JIM BEASLEY: My pleasure.
SIMON: So what animals would we see?
BEASLEY: So our study specifically looked at mid- to large-sized mammals so everything from hare, or rabbit-sized animals, wild boar, moose up to apex predators, like wolves.
SIMON: And forgive me if this sounds flip, but do they - I mean, do they have two heads? Did they glow in the dark?
BEASLEY: (Laughter) No, certainly not. Of all the animals that I've seen there, they've all looked very healthy.
SIMON: Does this mean human beings could return and be healthy?
BEASLEY: I think our data don't really lend themselves to addressing that specific question for a number of reasons. Humans are much more long-lived than wild animals, so I would be cautious to extrapolate those findings to humans.
SIMON: How do you explain that this area, that I think most of us consider to be a wasteland, has so much wildlife?
BEASLEY: It was well-established that when you create large reserves and protect wildlife from everyday human activities, wildlife, generally, tend to thrive. So our study did not look at any specific health effects of animals. I think that's important to note. But what our study does suggest is that even if there are potential, subtle genetic effects, those effects are greatly overshadowed by the impacts humans have on the environment.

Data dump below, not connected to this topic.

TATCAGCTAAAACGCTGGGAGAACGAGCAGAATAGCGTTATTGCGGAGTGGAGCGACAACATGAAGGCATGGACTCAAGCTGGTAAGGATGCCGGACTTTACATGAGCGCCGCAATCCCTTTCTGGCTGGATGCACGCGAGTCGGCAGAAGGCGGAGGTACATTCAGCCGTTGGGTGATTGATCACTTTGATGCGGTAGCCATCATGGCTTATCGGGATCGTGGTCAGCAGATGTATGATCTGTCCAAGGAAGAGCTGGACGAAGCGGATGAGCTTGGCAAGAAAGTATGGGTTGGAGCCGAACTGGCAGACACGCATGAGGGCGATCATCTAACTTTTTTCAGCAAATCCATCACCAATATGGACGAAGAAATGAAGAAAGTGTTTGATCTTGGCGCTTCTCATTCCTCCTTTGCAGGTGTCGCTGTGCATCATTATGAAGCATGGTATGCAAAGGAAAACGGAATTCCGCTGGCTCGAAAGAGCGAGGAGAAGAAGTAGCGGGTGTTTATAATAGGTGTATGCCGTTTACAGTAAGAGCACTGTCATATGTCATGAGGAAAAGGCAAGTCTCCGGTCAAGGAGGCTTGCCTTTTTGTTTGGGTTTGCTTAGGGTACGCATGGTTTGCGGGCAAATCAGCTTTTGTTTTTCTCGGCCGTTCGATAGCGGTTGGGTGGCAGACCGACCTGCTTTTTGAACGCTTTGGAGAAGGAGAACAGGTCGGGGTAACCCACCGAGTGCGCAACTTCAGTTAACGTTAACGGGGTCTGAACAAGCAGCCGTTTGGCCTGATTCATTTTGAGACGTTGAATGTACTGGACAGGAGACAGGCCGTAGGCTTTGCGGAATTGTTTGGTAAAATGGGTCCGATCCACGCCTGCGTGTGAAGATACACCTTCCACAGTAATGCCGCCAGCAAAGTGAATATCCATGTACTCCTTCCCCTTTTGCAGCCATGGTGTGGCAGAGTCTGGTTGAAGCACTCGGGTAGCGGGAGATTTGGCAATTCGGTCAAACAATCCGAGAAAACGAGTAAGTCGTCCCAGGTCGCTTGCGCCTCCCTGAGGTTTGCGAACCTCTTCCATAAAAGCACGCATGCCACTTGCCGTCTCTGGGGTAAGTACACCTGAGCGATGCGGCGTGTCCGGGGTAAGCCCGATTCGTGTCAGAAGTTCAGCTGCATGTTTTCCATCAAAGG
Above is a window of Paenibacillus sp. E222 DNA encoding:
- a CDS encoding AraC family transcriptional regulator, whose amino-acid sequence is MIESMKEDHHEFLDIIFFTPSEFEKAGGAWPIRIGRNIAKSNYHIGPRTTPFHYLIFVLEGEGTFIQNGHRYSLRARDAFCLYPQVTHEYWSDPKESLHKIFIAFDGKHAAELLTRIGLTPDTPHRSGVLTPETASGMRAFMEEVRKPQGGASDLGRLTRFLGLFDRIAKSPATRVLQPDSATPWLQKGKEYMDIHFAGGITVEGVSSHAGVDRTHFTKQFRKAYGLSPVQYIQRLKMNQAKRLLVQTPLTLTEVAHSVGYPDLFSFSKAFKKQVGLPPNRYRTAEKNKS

SIMON: So whatever lingering dangers there may or may not be, the animals in the area are thriving because we're not around - human beings.
BEASLEY: Yes, exactly.
SIMON: Mr. Beasley, would it be dangerous to hunt these animals for food?
BEASLEY: So the European economic commission has come up with levels that they deem appropriate for human consumption. Most of the animals that I've seen do exceed that, and some greatly exceed that. So the animals there still are very contaminated, so they would not be appropriate for eating.
SIMON: Could there be tourism?
BEASLEY: My understanding is that there is some tourism now in the Ukraine side of the zone. So the exclusion zone, it's 30 kilometers zone, and roughly half of that is in Belarus. And roughly half is in Ukraine. And my understanding is there is some activity, or much more activity, in Ukraine, whereas there is much less in Belarus.
SIMON: Would there be some concern if these animals began to migrate out of that zone?
BEASLEY: I wouldn't be overly concerned about any potential effects to surrounding populations. Where there could be some potential issues would be in terms of human-wildlife conflicts. So wild boar cause agricultural damage. Anywhere you have wolves and livestock, there's the potential for conflicts. But all these are manageable conflicts, and the benefit of having large populations in an area, in general, greatly exceed the costs of those more localized incidents.
SIMON: Jim Beasley, researcher at the School of Forestry at the University of Georgia. Thanks so much for being with us.
BEASLEY: Thank you. It was my pleasure talking with you. Transcript provided by NPR, Copyright NPR.